Athletes fight the progression of Parkinson's with boxing

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It may look like an ordinary gym, but the men and women at Rock Steady Boxing in Largo are doing more than getting fit; they're improving their lives. 

Every class begins with an introduction with each gym-goer announcing their boxing name. There's "Ray the Rock" and "The Boss", to name a few. And while their titles may be different, their reason for showing up is the same: slowing the progression of Parkinson's disease.

"I've seen some fighters that had wheelchairs and walkers when they first started and they don't need it anymore. It's tremendous," said Rock Steady boxer Jon Pawelkop.

Pawelkop has been coming to Rock Steady ever since he was diagnosed with the disease three years ago. He says the workouts are about much more than just punching a bag; the no-contact workout focuses on improving the skills people with Parkinson's suffer from most, like balance, speed and strength.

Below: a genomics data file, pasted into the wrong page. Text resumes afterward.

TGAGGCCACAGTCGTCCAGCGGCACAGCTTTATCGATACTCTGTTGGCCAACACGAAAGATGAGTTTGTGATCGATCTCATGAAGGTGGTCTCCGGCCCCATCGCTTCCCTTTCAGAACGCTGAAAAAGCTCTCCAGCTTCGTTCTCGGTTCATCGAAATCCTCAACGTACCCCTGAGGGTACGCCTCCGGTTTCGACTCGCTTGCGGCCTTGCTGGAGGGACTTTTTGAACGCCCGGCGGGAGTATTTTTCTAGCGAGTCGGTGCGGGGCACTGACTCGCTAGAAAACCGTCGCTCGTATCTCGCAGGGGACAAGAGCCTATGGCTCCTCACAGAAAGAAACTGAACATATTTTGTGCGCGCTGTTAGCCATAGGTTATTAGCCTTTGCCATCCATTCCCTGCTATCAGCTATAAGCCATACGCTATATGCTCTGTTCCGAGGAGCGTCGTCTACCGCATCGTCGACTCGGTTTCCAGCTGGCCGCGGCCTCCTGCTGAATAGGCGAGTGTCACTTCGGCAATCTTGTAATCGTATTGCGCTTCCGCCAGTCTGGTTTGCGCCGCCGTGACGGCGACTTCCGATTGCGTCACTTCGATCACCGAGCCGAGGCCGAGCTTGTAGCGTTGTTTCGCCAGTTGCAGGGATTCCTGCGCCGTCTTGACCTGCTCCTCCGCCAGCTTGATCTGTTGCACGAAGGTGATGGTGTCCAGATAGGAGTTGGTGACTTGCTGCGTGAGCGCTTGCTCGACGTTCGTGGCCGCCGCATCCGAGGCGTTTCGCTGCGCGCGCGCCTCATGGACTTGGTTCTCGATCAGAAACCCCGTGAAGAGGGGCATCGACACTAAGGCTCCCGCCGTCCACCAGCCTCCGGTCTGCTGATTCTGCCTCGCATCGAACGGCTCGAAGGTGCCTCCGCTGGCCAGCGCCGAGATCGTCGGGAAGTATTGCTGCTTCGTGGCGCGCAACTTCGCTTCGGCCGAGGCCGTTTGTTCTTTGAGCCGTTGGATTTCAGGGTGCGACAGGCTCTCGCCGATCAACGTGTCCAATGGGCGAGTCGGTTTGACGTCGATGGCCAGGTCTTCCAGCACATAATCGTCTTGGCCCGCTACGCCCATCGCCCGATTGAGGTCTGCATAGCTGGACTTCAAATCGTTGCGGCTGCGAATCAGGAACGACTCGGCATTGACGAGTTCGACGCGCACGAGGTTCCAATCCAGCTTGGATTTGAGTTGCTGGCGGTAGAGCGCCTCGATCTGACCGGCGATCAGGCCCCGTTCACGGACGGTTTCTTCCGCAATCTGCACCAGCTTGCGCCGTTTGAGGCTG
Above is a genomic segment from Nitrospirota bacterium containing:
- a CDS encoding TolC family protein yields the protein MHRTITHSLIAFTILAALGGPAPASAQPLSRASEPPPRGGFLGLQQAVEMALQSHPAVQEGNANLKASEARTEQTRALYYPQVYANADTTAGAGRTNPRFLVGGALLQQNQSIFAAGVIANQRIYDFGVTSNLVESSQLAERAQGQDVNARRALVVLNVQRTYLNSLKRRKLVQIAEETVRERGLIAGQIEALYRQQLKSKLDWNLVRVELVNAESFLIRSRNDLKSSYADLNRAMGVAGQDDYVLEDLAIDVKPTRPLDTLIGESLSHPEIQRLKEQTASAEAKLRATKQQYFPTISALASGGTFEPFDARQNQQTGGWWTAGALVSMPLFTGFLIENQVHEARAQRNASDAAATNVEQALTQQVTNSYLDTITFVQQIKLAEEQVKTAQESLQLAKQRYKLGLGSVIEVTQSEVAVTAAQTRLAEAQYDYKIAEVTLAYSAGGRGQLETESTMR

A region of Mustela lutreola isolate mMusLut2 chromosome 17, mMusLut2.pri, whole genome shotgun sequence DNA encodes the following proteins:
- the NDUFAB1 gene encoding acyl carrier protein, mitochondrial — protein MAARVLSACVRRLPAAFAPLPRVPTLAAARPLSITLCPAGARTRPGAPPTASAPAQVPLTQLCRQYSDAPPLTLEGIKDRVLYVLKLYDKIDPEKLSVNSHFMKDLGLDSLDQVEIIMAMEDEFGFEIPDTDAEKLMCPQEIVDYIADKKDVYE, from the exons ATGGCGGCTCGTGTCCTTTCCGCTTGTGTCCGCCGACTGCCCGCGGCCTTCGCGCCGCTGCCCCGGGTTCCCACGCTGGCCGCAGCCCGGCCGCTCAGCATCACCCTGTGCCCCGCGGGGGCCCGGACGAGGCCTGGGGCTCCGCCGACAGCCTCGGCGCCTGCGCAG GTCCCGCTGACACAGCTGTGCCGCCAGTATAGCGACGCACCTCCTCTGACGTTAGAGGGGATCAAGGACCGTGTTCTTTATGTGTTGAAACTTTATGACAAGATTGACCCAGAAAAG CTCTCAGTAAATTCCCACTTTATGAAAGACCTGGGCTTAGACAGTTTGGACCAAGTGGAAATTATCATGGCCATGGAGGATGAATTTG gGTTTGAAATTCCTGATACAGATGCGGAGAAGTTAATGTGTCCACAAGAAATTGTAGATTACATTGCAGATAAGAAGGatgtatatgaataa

"I have bad days too, but exercise and boxing has helped keep those days far and apart," Pawelkop explained. 

And on those not-so-good days, he gets the motivation he needs from his fellow fighters and coaches. 

"Parkinson's shouldn't be this death sentence where they get sent to a chair. They should be moving and active and living a really fulfilling life," said Rock Steady owner and coach Jordan Brannon. 

Pawelkop is living proof of Rock Steady's success, and he's not shy about it either. In fact, he travels the country sharing his story to others battling the disease. 

"I want to give them inspiration, not because I'm hero, but because I am one of them," he said. "I want to help them achieve what they want to achieve, so they can have a better life."

He just completed his mission of visiting Rock Steady gyms in all 50 states.

"Towards the end of my journey I didn't see states anymore. I saw people, fighters, coaches and all these people standing side by side with me fighting Parkinson's together," Pawelkop said.

It's a fight he is willing to take on fist first.